J P (Freddie) van Niekerk (1924-2008).
|Article Type:||In memoriam|
|Subject:||Health care industry (Officials and employees)|
|Author:||de Villiers, Kay|
|Publication:||Name: South African Medical Journal Publisher: South African Medical Association Audience: Academic Format: Magazine/Journal Subject: Health Copyright: COPYRIGHT 2008 South African Medical Association ISSN: 0256-9574|
|Issue:||Date: Nov, 2008 Source Volume: 98 Source Issue: 11|
|Topic:||Event Code: 540 Executive changes & profiles Computer Subject: Health care industry|
|Persons:||Biographee: Niekerk, Jacobus Petrus van|
|Geographic:||Geographic Scope: South Africa Geographic Code: 6SOUT South Africa|
Jacobus Petrus van Niekerk--known as Freddie--was born and grew up in Grahamstown, where he matriculated at Graeme College. As a medical student he intended to become a neurosurgeon--an unusual desire as this specialty did not exist in South Africa. After qualifying MB ChB from UCT in 1947, he served his internship at Groote Schuur Hospital (GSH) in neuropsychiatry and surgery and spent 1949 as a casualty officer.
In 1950 Freddie became the first full-time registrar in the Department of Neurosurgery that Dr H de Villiers Hamman was establishing. They developed an enduring professional association and friendship. Freddie's duties, preparing for a career in neurosurgery and studying for a higher examination in general surgery, kept him busy. He graduated ChM in 1956, the first of only two neurosurgeons to accomplish this at UCT. After having gained neurosurgical experience at Whittington Hospital in London, he was appointed as a specialist neurosurgeon at GSH. Freddie entered private practice in Cape Town, first in association with Dr Hamman and thereafter he practised on his own. During his four decades in private practice Freddie, at various times, served as a neurosurgeon on the staff of GSH, Conradie, Woodstock, Karl Bremer, Rondebosch Cottage, Somerset, False Bay and No. 2 Military hospitals. Here he taught nursing students and at GSH also medical students and neurosurgical registrars.
My first memories of Freddie was when, in 1952, I was a house surgeon to Professor J F P Erasmus, a neurosurgeon turned general surgeon, with Freddie as registrar. Freddie and I dreamt of neurosurgery in a distant future. I was fortunate to have had Freddie as my mentor; a patient instructor, he taught me the first step in neurosurgery, i.e. safely making a burr-hole! When I returned as a neurosurgeon to GSH after an absence of 14 years, Freddie was a part-time member of staff. He was kind, considerate, understanding and his loyal support in my new position meant much to me, particularly in those early days.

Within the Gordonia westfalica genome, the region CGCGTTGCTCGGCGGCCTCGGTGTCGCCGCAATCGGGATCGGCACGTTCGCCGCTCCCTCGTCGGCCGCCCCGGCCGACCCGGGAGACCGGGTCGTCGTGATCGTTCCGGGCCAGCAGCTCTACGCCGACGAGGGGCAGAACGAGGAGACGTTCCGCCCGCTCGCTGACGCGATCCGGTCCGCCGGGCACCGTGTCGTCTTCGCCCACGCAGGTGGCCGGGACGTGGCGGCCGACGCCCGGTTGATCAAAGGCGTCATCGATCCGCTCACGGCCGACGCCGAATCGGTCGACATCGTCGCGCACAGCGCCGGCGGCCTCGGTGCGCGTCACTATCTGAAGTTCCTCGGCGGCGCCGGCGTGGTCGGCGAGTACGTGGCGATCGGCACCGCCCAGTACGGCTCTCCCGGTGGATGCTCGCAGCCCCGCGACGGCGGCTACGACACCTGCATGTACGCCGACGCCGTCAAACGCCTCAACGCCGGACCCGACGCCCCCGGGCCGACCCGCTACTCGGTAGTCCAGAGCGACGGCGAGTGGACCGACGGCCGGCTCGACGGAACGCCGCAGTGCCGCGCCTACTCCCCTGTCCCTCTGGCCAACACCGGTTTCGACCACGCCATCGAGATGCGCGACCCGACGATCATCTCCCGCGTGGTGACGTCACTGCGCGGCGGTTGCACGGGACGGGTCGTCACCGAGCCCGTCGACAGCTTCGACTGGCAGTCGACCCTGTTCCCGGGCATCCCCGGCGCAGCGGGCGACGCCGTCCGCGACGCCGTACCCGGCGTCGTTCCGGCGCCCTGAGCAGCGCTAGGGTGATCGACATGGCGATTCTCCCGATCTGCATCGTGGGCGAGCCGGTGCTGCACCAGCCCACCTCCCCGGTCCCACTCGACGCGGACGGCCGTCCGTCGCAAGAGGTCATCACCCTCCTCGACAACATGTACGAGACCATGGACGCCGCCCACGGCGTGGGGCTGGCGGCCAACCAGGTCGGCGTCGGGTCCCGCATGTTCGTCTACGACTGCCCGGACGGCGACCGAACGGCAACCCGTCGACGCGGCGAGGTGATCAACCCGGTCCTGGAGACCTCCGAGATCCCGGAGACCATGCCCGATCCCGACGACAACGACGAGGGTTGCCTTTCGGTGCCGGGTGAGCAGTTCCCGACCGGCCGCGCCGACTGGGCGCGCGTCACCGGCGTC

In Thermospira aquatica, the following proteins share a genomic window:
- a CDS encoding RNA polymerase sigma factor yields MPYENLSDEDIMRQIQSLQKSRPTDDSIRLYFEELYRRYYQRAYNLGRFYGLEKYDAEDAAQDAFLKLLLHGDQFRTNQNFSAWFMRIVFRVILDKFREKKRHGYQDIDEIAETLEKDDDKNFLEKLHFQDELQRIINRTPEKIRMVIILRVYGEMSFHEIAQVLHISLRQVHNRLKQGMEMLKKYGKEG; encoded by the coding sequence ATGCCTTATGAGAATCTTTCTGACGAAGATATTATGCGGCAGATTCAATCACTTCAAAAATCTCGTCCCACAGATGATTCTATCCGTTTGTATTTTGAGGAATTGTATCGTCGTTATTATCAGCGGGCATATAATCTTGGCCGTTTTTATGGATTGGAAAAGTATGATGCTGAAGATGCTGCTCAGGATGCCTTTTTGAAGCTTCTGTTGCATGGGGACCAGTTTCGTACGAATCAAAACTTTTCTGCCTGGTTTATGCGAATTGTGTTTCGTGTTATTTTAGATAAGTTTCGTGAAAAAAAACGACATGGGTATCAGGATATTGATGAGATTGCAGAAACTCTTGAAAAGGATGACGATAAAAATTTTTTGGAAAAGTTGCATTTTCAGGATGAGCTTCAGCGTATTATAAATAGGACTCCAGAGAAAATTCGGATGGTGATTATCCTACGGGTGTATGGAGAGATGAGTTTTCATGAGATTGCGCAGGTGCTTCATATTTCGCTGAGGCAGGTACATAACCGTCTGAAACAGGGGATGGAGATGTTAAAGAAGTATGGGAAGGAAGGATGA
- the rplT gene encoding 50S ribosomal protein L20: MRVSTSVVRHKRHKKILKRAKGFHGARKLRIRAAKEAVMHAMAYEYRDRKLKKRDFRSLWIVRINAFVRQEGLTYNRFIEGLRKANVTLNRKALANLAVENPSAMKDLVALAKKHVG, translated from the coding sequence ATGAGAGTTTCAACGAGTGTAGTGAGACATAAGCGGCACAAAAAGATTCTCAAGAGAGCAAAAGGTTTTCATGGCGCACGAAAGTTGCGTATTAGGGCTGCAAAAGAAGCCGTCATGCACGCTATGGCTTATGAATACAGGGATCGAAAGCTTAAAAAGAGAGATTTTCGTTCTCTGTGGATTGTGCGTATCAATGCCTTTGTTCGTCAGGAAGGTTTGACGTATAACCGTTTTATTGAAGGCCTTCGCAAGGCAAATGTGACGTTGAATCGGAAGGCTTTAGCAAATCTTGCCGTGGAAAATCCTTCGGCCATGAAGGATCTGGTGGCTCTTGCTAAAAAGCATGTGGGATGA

Freddie was soft spoken and composed and treated everyone with respect and consideration. I never saw him lose his temper or heard him say anything nasty about anyone. Always a gentle gentleman, he was good humoured and never dull. His true humility was not cultivated for display, but was a manifestation of his absolute integrity.
A remarkably skilled surgeon he had acquired speed without loss of gentleness in handling neural tissue, which was a great virtue particularly when prolonged anaesthesia was more hazardous. This made him popular with anaesthetists. Neurosurgical trainees at GSH, with whom he patiently shared his knowledge and skills, will remember him with affection and gratitude. He successfully adapted to the radical changes that occurred in neurosurgery during his lifetime. Despite his seniority he magnanimously accepted the assistance of his juniors with their progressive and newly acquired skills. One could rely on Freddie, who remained the same no matter the circumstances. He never complained, despite his later severely restricted eyesight that forced him to live a more confined life.
Freddie married Rosemary in 1952, an event 'celebrated' by the neurosurgery nursing staff by wearing black armbands to mourn the 'loss of a good man'! He was a devoted husband, a loving father to Glynnis, Jenny and Chris, and later derived joy from his seven granddaughters. His many interests included philately, he was an acknowledged expert on wine and, particularly as his vision became impaired, he derived immense satisfaction from good music--classical and modern, and opera.
Freddie's death marks the passing of an era. His professional life spanned almost 50 years, during which his specialty changed almost beyond recognition. He was the last of the neurosurgeons who established neurosurgery in Cape Town.
I think of Freddie with a sense of loss but also with gratitude and admiration for the person he was. The words of Ecclesiasticus 38:3 come to mind--'The skill of the physician (surgeon) shall lift up his head: and in the sight of great men he shall be in admiration'.
To Rosemary, Glynnis, Jenny and Chris and their children, who miss him so much, we, his colleagues, bring our thoughts about him as a small but heart-felt attempt at solace.
|Gale Copyright:||Copyright 2008 Gale, Cengage Learning. All rights reserved.|